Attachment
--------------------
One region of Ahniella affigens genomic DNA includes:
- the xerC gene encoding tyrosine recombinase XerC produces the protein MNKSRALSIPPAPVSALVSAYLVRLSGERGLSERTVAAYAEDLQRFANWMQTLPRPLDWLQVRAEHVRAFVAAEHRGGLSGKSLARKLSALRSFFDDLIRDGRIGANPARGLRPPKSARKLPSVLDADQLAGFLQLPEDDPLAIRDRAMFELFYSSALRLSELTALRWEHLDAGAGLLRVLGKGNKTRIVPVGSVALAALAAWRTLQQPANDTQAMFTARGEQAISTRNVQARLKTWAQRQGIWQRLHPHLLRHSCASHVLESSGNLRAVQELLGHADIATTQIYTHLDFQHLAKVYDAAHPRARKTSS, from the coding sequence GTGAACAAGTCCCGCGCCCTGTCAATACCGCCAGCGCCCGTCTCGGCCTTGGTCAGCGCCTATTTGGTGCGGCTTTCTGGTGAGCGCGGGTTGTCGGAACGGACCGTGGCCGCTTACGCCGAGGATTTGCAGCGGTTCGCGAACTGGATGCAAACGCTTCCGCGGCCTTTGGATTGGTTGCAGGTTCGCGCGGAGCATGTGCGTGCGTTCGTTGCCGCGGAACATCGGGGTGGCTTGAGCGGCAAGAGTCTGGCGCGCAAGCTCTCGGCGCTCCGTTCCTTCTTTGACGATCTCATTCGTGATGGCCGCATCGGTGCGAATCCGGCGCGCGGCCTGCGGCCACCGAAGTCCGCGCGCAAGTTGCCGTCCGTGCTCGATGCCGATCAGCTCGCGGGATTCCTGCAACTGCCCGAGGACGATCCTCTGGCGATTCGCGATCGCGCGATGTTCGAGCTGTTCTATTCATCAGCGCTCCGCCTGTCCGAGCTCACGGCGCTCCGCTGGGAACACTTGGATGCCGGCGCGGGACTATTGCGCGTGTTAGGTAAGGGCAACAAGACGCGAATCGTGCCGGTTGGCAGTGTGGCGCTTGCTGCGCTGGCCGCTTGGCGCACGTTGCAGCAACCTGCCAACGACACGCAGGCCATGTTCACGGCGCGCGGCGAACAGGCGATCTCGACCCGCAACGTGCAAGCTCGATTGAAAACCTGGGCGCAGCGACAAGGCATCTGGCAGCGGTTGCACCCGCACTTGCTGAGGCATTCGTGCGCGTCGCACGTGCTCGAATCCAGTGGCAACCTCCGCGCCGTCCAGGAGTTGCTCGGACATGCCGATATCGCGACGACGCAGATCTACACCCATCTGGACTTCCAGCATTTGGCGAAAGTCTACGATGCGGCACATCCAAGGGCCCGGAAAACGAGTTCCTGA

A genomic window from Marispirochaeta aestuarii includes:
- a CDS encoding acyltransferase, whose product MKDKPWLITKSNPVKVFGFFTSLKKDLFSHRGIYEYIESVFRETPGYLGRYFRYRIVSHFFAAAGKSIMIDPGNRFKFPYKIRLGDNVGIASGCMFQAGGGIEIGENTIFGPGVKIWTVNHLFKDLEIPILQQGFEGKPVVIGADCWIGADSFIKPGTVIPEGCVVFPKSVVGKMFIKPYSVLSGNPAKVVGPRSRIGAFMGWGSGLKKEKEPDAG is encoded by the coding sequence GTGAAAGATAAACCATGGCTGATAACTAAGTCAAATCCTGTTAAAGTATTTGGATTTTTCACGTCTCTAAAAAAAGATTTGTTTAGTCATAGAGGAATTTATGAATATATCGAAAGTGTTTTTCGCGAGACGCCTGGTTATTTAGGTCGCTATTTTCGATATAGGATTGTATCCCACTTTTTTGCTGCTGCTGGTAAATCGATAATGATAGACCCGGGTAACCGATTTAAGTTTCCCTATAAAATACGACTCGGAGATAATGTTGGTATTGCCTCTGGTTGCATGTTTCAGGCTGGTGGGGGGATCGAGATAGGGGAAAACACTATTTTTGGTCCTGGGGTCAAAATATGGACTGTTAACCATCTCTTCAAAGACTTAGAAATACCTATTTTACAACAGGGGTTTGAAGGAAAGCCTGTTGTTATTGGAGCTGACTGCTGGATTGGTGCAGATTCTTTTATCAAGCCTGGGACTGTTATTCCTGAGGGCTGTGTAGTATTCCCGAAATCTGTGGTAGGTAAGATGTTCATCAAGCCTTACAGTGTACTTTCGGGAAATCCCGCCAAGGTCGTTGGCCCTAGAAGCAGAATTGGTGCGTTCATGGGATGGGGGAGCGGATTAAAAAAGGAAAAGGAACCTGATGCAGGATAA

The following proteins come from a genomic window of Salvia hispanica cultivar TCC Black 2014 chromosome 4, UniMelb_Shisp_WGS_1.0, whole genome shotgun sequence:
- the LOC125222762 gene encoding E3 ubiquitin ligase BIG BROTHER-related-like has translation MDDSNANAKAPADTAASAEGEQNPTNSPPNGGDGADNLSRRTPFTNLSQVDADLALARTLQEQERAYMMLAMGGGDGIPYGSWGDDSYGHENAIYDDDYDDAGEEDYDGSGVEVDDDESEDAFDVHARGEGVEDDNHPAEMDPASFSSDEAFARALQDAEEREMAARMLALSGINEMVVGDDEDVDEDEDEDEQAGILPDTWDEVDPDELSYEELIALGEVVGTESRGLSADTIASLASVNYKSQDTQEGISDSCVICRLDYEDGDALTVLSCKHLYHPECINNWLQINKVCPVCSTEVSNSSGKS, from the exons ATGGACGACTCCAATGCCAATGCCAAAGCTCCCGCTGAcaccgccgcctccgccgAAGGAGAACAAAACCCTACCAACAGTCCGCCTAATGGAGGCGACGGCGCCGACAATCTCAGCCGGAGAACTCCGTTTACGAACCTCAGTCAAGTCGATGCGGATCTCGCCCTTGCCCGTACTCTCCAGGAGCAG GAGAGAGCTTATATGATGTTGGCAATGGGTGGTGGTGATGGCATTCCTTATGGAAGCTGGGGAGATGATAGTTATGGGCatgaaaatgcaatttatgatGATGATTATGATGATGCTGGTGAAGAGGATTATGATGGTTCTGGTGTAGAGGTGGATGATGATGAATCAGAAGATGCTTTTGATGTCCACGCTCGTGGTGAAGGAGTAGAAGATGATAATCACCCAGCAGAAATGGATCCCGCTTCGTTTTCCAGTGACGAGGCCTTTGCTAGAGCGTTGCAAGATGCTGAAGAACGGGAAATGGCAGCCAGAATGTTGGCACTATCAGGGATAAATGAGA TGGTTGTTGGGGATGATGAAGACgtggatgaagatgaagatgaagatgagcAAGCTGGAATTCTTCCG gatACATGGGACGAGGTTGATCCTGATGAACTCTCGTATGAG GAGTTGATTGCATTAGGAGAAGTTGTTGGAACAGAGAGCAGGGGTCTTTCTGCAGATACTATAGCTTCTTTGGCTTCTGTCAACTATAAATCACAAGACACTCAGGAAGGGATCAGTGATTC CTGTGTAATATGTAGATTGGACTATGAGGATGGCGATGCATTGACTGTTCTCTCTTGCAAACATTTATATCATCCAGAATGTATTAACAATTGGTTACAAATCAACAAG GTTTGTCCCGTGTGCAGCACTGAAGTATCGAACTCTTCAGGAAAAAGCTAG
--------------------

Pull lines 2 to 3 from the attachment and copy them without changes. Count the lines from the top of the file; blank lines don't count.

- the xerC gene encoding tyrosine recombinase XerC produces the protein MNKSRALSIPPAPVSALVSAYLVRLSGERGLSERTVAAYAEDLQRFANWMQTLPRPLDWLQVRAEHVRAFVAAEHRGGLSGKSLARKLSALRSFFDDLIRDGRIGANPARGLRPPKSARKLPSVLDADQLAGFLQLPEDDPLAIRDRAMFELFYSSALRLSELTALRWEHLDAGAGLLRVLGKGNKTRIVPVGSVALAALAAWRTLQQPANDTQAMFTARGEQAISTRNVQARLKTWAQRQGIWQRLHPHLLRHSCASHVLESSGNLRAVQELLGHADIATTQIYTHLDFQHLAKVYDAAHPRARKTSS, from the coding sequence GTGAACAAGTCCCGCGCCCTGTCAATACCGCCAGCGCCCGTCTCGGCCTTGGTCAGCGCCTATTTGGTGCGGCTTTCTGGTGAGCGCGGGTTGTCGGAACGGACCGTGGCCGCTTACGCCGAGGATTTGCAGCGGTTCGCGAACTGGATGCAAACGCTTCCGCGGCCTTTGGATTGGTTGCAGGTTCGCGCGGAGCATGTGCGTGCGTTCGTTGCCGCGGAACATCGGGGTGGCTTGAGCGGCAAGAGTCTGGCGCGCAAGCTCTCGGCGCTCCGTTCCTTCTTTGACGATCTCATTCGTGATGGCCGCATCGGTGCGAATCCGGCGCGCGGCCTGCGGCCACCGAAGTCCGCGCGCAAGTTGCCGTCCGTGCTCGATGCCGATCAGCTCGCGGGATTCCTGCAACTGCCCGAGGACGATCCTCTGGCGATTCGCGATCGCGCGATGTTCGAGCTGTTCTATTCATCAGCGCTCCGCCTGTCCGAGCTCACGGCGCTCCGCTGGGAACACTTGGATGCCGGCGCGGGACTATTGCGCGTGTTAGGTAAGGGCAACAAGACGCGAATCGTGCCGGTTGGCAGTGTGGCGCTTGCTGCGCTGGCCGCTTGGCGCACGTTGCAGCAACCTGCCAACGACACGCAGGCCATGTTCACGGCGCGCGGCGAACAGGCGATCTCGACCCGCAACGTGCAAGCTCGATTGAAAACCTGGGCGCAGCGACAAGGCATCTGGCAGCGGTTGCACCCGCACTTGCTGAGGCATTCGTGCGCGTCGCACGTGCTCGAATCCAGTGGCAACCTCCGCGCCGTCCAGGAGTTGCTCGGACATGCCGATATCGCGACGACGCAGATCTACACCCATCTGGACTTCCAGCATTTGGCGAAAGTCTACGATGCGGCACATCCAAGGGCCCGGAAAACGAGTTCCTGA

A genomic window from Marispirochaeta aestuarii includes: